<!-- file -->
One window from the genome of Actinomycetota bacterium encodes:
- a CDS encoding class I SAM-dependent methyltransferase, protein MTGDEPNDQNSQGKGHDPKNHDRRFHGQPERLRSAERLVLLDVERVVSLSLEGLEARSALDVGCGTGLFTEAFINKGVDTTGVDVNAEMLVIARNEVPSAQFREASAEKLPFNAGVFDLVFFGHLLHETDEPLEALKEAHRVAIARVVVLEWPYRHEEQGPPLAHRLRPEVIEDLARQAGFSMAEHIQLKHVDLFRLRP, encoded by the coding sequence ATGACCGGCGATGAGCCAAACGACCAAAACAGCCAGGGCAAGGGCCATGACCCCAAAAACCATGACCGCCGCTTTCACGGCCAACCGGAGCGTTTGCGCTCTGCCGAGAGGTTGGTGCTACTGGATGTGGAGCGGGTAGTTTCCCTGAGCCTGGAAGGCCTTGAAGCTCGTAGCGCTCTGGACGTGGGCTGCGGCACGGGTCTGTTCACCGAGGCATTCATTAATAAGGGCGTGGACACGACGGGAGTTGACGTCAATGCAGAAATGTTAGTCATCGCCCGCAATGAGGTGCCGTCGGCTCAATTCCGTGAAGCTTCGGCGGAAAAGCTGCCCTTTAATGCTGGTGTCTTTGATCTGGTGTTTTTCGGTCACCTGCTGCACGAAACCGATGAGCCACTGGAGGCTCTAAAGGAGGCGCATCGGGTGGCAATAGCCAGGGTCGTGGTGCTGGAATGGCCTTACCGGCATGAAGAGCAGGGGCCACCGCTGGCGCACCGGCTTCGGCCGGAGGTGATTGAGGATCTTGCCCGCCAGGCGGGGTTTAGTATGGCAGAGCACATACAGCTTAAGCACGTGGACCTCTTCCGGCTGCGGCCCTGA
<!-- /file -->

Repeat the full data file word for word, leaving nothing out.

One window from the genome of Actinomycetota bacterium encodes:
- a CDS encoding class I SAM-dependent methyltransferase, protein MTGDEPNDQNSQGKGHDPKNHDRRFHGQPERLRSAERLVLLDVERVVSLSLEGLEARSALDVGCGTGLFTEAFINKGVDTTGVDVNAEMLVIARNEVPSAQFREASAEKLPFNAGVFDLVFFGHLLHETDEPLEALKEAHRVAIARVVVLEWPYRHEEQGPPLAHRLRPEVIEDLARQAGFSMAEHIQLKHVDLFRLRP, encoded by the coding sequence ATGACCGGCGATGAGCCAAACGACCAAAACAGCCAGGGCAAGGGCCATGACCCCAAAAACCATGACCGCCGCTTTCACGGCCAACCGGAGCGTTTGCGCTCTGCCGAGAGGTTGGTGCTACTGGATGTGGAGCGGGTAGTTTCCCTGAGCCTGGAAGGCCTTGAAGCTCGTAGCGCTCTGGACGTGGGCTGCGGCACGGGTCTGTTCACCGAGGCATTCATTAATAAGGGCGTGGACACGACGGGAGTTGACGTCAATGCAGAAATGTTAGTCATCGCCCGCAATGAGGTGCCGTCGGCTCAATTCCGTGAAGCTTCGGCGGAAAAGCTGCCCTTTAATGCTGGTGTCTTTGATCTGGTGTTTTTCGGTCACCTGCTGCACGAAACCGATGAGCCACTGGAGGCTCTAAAGGAGGCGCATCGGGTGGCAATAGCCAGGGTCGTGGTGCTGGAATGGCCTTACCGGCATGAAGAGCAGGGGCCACCGCTGGCGCACCGGCTTCGGCCGGAGGTGATTGAGGATCTTGCCCGCCAGGCGGGGTTTAGTATGGCAGAGCACATACAGCTTAAGCACGTGGACCTCTTCCGGCTGCGGCCCTGA